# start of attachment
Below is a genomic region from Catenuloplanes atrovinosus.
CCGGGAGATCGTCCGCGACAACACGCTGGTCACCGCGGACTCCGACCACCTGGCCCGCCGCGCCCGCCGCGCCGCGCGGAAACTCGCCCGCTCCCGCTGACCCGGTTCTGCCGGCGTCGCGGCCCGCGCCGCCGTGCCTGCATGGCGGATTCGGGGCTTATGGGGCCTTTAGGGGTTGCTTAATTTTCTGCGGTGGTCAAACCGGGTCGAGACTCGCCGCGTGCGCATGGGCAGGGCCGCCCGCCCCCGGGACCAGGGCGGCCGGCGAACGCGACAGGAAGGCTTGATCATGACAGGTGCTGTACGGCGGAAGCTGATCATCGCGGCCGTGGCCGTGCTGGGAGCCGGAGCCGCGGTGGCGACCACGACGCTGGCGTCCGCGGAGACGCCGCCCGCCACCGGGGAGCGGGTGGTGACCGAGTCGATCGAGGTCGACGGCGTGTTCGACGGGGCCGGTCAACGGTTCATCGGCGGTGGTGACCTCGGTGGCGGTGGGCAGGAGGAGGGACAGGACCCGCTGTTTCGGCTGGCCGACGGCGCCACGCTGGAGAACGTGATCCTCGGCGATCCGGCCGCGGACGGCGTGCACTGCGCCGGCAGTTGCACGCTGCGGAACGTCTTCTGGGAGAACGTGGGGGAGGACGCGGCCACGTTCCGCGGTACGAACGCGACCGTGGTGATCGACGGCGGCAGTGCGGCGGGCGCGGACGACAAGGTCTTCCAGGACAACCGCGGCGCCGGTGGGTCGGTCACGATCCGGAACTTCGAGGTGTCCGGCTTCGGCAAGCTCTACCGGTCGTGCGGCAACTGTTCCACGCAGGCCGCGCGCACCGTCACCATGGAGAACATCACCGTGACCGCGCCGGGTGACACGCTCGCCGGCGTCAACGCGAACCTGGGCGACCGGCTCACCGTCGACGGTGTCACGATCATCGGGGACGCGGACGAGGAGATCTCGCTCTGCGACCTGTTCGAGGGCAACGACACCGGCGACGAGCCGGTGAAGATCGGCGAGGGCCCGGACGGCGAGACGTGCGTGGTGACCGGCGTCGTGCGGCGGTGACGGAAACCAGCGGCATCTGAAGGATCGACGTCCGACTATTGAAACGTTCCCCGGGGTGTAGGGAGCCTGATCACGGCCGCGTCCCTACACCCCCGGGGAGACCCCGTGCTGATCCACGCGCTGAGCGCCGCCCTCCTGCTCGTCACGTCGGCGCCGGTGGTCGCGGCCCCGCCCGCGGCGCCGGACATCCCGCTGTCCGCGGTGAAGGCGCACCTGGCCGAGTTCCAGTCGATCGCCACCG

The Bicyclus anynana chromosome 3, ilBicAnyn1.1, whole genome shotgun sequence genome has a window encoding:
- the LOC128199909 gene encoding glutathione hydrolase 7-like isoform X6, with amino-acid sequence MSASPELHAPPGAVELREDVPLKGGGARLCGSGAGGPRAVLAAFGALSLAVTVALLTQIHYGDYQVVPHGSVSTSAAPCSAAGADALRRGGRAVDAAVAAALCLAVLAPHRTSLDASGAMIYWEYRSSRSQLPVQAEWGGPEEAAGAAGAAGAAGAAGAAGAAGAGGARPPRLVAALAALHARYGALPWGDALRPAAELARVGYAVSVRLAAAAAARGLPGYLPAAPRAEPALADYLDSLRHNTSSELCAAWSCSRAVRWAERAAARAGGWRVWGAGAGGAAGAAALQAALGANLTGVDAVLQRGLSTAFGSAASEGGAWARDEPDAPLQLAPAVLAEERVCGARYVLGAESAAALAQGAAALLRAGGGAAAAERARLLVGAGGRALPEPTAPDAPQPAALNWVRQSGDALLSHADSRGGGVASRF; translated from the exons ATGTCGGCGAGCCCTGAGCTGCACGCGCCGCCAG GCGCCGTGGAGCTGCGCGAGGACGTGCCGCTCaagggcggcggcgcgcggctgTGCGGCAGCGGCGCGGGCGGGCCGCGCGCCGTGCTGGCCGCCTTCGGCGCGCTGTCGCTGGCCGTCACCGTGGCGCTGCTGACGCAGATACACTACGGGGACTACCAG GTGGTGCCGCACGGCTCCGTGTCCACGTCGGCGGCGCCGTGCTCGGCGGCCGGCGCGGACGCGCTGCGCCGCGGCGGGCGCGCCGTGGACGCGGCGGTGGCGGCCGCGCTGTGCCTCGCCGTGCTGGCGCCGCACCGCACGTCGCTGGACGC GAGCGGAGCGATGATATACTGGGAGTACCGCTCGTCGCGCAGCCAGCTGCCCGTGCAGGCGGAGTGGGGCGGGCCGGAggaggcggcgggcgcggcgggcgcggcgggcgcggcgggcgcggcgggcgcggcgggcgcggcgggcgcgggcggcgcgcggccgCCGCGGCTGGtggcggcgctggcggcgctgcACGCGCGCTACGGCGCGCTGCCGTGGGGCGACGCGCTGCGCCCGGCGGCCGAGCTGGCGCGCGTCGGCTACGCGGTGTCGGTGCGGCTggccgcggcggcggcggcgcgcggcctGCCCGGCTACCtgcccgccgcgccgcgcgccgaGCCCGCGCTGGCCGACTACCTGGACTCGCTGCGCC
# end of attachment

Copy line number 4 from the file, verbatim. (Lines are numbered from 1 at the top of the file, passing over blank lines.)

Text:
- the LOC128199909 gene encoding glutathione hydrolase 7-like isoform X6, with amino-acid sequence MSASPELHAPPGAVELREDVPLKGGGARLCGSGAGGPRAVLAAFGALSLAVTVALLTQIHYGDYQVVPHGSVSTSAAPCSAAGADALRRGGRAVDAAVAAALCLAVLAPHRTSLDASGAMIYWEYRSSRSQLPVQAEWGGPEEAAGAAGAAGAAGAAGAAGAAGAGGARPPRLVAALAALHARYGALPWGDALRPAAELARVGYAVSVRLAAAAAARGLPGYLPAAPRAEPALADYLDSLRHNTSSELCAAWSCSRAVRWAERAAARAGGWRVWGAGAGGAAGAAALQAALGANLTGVDAVLQRGLSTAFGSAASEGGAWARDEPDAPLQLAPAVLAEERVCGARYVLGAESAAALAQGAAALLRAGGGAAAAERARLLVGAGGRALPEPTAPDAPQPAALNWVRQSGDALLSHADSRGGGVASRF; translated from the exons ATGTCGGCGAGCCCTGAGCTGCACGCGCCGCCAG GCGCCGTGGAGCTGCGCGAGGACGTGCCGCTCaagggcggcggcgcgcggctgTGCGGCAGCGGCGCGGGCGGGCCGCGCGCCGTGCTGGCCGCCTTCGGCGCGCTGTCGCTGGCCGTCACCGTGGCGCTGCTGACGCAGATACACTACGGGGACTACCAG GTGGTGCCGCACGGCTCCGTGTCCACGTCGGCGGCGCCGTGCTCGGCGGCCGGCGCGGACGCGCTGCGCCGCGGCGGGCGCGCCGTGGACGCGGCGGTGGCGGCCGCGCTGTGCCTCGCCGTGCTGGCGCCGCACCGCACGTCGCTGGACGC GAGCGGAGCGATGATATACTGGGAGTACCGCTCGTCGCGCAGCCAGCTGCCCGTGCAGGCGGAGTGGGGCGGGCCGGAggaggcggcgggcgcggcgggcgcggcgggcgcggcgggcgcggcgggcgcggcgggcgcggcgggcgcgggcggcgcgcggccgCCGCGGCTGGtggcggcgctggcggcgctgcACGCGCGCTACGGCGCGCTGCCGTGGGGCGACGCGCTGCGCCCGGCGGCCGAGCTGGCGCGCGTCGGCTACGCGGTGTCGGTGCGGCTggccgcggcggcggcggcgcgcggcctGCCCGGCTACCtgcccgccgcgccgcgcgccgaGCCCGCGCTGGCCGACTACCTGGACTCGCTGCGCC